I’ll weigh in here too with a success story.
My 14 year old maiden mare developed placentitis at around 260-270 (I don’t remember exactly) and started bagging up. Since I was getting conflicting advice (the Repro center where I was going to send her to foal out said “that’s her milk vein”), so it was a few days until I called the local repro vet who diagnosed placentitis and put her on Uniprim, Regumate, and Pentoxyfylline; she did an exam and said she had to “push my filly’s head back down” because she was already moving up the birth canal! Yikes. She said there was already “partial placental separation”, so worse than your mare.
Of course I was beside myself with worry.
My mare was at my boarding facility and on night turnout - my BM at the time had no repro experience, and during treatment I worried daily that my mare would foal prematurely in the field and my BM would find them I had trouble sleeping and lost weight (naturally my husband lost his job and my mother got colon cancer the same spring.)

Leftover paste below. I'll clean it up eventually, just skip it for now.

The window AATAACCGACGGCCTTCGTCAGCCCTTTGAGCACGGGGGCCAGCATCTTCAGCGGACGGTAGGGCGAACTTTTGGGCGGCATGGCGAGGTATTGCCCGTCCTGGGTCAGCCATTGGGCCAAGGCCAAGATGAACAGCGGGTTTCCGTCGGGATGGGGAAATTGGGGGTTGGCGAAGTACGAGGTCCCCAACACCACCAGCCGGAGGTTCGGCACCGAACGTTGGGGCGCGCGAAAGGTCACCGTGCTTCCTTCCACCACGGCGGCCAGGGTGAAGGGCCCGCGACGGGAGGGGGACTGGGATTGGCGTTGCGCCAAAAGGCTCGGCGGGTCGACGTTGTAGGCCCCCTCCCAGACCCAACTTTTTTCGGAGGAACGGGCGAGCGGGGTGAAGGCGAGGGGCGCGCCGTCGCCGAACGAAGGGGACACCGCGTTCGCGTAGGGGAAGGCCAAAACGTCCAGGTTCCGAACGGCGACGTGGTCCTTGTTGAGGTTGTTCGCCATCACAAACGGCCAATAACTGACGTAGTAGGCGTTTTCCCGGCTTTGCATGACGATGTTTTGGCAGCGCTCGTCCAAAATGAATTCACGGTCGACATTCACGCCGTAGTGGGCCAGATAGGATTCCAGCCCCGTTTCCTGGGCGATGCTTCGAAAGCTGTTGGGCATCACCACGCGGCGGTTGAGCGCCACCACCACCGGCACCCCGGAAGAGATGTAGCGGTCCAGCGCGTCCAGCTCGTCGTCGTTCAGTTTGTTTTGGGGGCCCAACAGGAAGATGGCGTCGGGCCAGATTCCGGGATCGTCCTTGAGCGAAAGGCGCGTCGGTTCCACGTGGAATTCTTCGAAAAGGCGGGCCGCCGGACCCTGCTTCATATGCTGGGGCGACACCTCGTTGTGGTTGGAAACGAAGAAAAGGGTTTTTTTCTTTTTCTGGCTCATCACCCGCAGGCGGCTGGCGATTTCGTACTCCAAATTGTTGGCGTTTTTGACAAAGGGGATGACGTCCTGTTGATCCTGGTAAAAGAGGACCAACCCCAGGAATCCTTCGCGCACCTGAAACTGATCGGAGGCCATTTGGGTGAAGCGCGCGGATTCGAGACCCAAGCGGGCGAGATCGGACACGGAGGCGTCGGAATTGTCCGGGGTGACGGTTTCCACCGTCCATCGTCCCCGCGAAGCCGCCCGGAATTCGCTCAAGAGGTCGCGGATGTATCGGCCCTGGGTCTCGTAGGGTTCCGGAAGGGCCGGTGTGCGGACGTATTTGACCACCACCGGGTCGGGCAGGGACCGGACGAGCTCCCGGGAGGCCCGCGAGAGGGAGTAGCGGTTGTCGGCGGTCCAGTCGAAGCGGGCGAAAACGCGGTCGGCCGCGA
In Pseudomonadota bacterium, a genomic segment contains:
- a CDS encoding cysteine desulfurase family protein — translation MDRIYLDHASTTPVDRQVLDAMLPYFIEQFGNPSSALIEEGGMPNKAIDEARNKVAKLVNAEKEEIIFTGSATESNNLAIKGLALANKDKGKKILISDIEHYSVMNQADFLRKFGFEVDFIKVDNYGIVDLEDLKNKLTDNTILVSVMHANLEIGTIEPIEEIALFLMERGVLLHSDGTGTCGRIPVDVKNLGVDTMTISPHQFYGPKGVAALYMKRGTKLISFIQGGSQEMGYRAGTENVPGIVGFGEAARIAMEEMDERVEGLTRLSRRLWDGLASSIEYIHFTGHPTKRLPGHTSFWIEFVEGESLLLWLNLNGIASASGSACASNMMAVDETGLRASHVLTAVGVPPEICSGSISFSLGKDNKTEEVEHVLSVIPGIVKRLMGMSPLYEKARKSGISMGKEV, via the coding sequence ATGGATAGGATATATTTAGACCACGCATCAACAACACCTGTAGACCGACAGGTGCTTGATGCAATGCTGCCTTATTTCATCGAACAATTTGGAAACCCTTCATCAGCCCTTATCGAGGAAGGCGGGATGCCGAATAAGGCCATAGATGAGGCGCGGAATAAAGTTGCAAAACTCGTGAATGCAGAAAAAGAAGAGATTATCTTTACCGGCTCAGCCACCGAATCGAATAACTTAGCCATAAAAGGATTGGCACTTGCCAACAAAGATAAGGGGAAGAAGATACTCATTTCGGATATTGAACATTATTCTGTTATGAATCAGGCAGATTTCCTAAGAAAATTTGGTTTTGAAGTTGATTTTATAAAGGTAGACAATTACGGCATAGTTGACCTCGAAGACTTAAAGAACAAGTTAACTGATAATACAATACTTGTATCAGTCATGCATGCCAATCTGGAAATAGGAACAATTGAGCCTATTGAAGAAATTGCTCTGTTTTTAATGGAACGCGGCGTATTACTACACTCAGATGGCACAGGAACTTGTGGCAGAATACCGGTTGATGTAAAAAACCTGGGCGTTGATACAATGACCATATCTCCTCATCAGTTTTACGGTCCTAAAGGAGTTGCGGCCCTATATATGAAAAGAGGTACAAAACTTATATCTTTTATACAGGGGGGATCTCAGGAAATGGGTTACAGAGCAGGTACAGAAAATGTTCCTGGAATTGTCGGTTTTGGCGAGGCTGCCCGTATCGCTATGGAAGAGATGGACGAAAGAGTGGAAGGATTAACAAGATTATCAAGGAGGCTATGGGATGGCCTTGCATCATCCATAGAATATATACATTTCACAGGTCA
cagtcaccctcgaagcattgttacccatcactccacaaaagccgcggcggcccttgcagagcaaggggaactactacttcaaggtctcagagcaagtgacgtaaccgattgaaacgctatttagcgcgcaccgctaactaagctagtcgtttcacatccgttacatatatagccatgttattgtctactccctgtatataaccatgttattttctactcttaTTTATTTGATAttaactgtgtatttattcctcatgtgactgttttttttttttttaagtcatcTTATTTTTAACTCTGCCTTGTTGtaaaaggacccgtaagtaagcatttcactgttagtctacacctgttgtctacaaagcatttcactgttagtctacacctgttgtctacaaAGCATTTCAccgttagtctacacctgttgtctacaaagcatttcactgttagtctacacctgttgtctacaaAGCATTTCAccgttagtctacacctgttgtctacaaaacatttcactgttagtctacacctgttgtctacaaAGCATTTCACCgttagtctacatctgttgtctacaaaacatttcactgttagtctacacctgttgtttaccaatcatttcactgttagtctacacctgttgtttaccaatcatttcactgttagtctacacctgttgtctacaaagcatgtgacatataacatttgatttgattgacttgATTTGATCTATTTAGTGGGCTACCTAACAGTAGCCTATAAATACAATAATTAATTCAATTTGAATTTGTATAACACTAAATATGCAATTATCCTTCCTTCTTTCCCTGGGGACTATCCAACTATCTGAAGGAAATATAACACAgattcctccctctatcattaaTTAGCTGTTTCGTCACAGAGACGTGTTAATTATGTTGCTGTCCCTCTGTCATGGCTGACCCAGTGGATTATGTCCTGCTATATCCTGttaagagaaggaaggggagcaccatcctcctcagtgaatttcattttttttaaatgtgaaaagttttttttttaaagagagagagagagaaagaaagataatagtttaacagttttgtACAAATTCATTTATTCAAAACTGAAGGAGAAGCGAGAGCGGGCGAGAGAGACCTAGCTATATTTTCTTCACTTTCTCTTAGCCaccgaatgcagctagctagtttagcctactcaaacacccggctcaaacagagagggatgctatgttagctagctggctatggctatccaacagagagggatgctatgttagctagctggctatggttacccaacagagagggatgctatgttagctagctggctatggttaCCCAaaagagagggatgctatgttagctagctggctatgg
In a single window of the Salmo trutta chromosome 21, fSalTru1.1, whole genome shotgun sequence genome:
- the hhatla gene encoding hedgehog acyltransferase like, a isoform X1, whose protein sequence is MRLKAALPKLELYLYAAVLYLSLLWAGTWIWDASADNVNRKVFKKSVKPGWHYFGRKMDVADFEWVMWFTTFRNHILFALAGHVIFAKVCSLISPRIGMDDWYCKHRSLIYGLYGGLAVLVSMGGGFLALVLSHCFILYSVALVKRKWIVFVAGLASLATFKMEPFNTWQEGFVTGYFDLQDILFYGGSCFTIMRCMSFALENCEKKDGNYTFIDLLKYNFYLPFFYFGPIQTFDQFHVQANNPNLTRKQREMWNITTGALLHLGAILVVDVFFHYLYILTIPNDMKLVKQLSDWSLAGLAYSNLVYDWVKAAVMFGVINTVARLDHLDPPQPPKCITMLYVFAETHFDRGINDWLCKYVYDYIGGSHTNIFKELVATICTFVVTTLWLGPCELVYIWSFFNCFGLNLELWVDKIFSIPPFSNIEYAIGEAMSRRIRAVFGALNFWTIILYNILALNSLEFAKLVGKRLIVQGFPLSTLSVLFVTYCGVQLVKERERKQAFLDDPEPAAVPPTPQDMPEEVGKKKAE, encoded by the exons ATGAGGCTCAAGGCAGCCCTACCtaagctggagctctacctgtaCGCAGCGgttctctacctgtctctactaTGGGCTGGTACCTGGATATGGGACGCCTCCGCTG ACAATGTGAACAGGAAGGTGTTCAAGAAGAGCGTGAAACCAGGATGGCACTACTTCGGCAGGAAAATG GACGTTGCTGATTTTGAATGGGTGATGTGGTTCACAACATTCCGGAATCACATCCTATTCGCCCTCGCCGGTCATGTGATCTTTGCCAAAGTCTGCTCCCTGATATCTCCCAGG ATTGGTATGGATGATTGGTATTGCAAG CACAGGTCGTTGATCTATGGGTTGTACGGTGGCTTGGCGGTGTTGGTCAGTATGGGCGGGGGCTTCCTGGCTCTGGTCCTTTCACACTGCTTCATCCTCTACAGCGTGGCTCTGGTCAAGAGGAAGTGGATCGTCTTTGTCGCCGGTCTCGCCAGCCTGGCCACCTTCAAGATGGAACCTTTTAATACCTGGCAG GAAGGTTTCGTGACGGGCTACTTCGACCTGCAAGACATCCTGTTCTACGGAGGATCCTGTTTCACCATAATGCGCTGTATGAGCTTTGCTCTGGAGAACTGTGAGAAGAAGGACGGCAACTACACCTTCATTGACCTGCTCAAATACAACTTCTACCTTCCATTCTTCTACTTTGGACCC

The weeks went by and my mare responded to treatment; the repro vet came back out to check her and said she was “80% healed”!, Hallelujah! Since I didn’t want to take any more unnecessary chances, I trailered her to the Repro center a couple of weeks early so she could be monitored (Foalert was put in and they had a vet on-site), and drove an hour to see her every day, graze her, groom her, watch her stomach, etc.
She started looking pretty uncomfortable at about day 320 - the filly was bouncing around (she had always been very active in-utero - my poor mare), and the vet said it could be any day. You know how it is with maidens!
We were hoping she would hold on until day 325, and she did; delivered a healthy filly (now 7 1/2) who is the light of my life <3 She is not a big girl (finished at 15.2), but the mare is 15’3" and the sire (Escudo 2) was barely 16’0 - I WANTED a small horse since I am myself small, so it worked out perfectly. The mare is very healthy and is competing successfully.
A thought on placentitis: with older mares, the vulva is often a bit sunken, and it only takes one bacterium to infect the uterus. My mare had a partial Caslick done after foaling (she tore a bit), but if I had thought about it, I would have noticed that her vulva was a bit tipped and sunken and asked the vets whether a Caslick would have been a good idea way earlier in the pregnancy.
In any case, don’t despair! If treatment is started promptly there is a good chance she will heal and hold onto the foal until it is “fully cooked.”
Big jingles for you and your mare, and please keep us updated!! Fingers crossed.